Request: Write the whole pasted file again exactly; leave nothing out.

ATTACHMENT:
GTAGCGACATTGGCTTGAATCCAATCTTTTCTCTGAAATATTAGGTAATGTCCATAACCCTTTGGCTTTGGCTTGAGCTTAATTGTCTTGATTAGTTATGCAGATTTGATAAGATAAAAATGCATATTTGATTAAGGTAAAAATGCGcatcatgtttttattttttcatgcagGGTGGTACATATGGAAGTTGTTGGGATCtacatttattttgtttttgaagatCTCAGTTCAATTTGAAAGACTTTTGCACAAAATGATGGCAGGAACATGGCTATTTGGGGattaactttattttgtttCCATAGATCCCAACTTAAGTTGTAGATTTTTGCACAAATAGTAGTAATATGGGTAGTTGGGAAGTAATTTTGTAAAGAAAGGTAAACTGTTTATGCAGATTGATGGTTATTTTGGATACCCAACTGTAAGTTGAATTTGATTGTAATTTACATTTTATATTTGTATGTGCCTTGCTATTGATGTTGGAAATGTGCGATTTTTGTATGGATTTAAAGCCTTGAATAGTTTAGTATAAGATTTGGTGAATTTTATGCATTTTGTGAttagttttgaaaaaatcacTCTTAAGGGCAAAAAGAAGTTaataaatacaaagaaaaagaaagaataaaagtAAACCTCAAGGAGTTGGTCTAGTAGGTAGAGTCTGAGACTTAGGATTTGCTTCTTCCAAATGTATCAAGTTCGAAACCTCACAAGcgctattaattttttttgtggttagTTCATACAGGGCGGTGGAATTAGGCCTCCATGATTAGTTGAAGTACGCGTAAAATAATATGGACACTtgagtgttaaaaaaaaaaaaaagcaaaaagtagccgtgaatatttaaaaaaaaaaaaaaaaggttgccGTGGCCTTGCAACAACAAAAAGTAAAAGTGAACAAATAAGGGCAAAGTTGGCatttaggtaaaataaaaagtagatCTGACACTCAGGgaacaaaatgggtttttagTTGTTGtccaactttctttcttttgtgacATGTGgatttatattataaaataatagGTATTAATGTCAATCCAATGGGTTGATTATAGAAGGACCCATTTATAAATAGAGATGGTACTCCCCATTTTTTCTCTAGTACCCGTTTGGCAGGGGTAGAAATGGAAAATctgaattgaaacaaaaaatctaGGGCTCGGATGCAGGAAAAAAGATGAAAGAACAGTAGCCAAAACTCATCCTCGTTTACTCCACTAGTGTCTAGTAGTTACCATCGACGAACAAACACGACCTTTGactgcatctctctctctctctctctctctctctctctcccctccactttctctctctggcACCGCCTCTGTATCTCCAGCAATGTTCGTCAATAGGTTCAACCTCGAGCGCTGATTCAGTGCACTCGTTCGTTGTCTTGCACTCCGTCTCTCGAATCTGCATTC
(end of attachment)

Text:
GTAGCGACATTGGCTTGAATCCAATCTTTTCTCTGAAATATTAGGTAATGTCCATAACCCTTTGGCTTTGGCTTGAGCTTAATTGTCTTGATTAGTTATGCAGATTTGATAAGATAAAAATGCATATTTGATTAAGGTAAAAATGCGcatcatgtttttattttttcatgcagGGTGGTACATATGGAAGTTGTTGGGATCtacatttattttgtttttgaagatCTCAGTTCAATTTGAAAGACTTTTGCACAAAATGATGGCAGGAACATGGCTATTTGGGGattaactttattttgtttCCATAGATCCCAACTTAAGTTGTAGATTTTTGCACAAATAGTAGTAATATGGGTAGTTGGGAAGTAATTTTGTAAAGAAAGGTAAACTGTTTATGCAGATTGATGGTTATTTTGGATACCCAACTGTAAGTTGAATTTGATTGTAATTTACATTTTATATTTGTATGTGCCTTGCTATTGATGTTGGAAATGTGCGATTTTTGTATGGATTTAAAGCCTTGAATAGTTTAGTATAAGATTTGGTGAATTTTATGCATTTTGTGAttagttttgaaaaaatcacTCTTAAGGGCAAAAAGAAGTTaataaatacaaagaaaaagaaagaataaaagtAAACCTCAAGGAGTTGGTCTAGTAGGTAGAGTCTGAGACTTAGGATTTGCTTCTTCCAAATGTATCAAGTTCGAAACCTCACAAGcgctattaattttttttgtggttagTTCATACAGGGCGGTGGAATTAGGCCTCCATGATTAGTTGAAGTACGCGTAAAATAATATGGACACTtgagtgttaaaaaaaaaaaaaagcaaaaagtagccgtgaatatttaaaaaaaaaaaaaaaaggttgccGTGGCCTTGCAACAACAAAAAGTAAAAGTGAACAAATAAGGGCAAAGTTGGCatttaggtaaaataaaaagtagatCTGACACTCAGGgaacaaaatgggtttttagTTGTTGtccaactttctttcttttgtgacATGTGgatttatattataaaataatagGTATTAATGTCAATCCAATGGGTTGATTATAGAAGGACCCATTTATAAATAGAGATGGTACTCCCCATTTTTTCTCTAGTACCCGTTTGGCAGGGGTAGAAATGGAAAATctgaattgaaacaaaaaatctaGGGCTCGGATGCAGGAAAAAAGATGAAAGAACAGTAGCCAAAACTCATCCTCGTTTACTCCACTAGTGTCTAGTAGTTACCATCGACGAACAAACACGACCTTTGactgcatctctctctctctctctctctctctctctctcccctccactttctctctctggcACCGCCTCTGTATCTCCAGCAATGTTCGTCAATAGGTTCAACCTCGAGCGCTGATTCAGTGCACTCGTTCGTTGTCTTGCACTCCGTCTCTCGAATCTGCATTC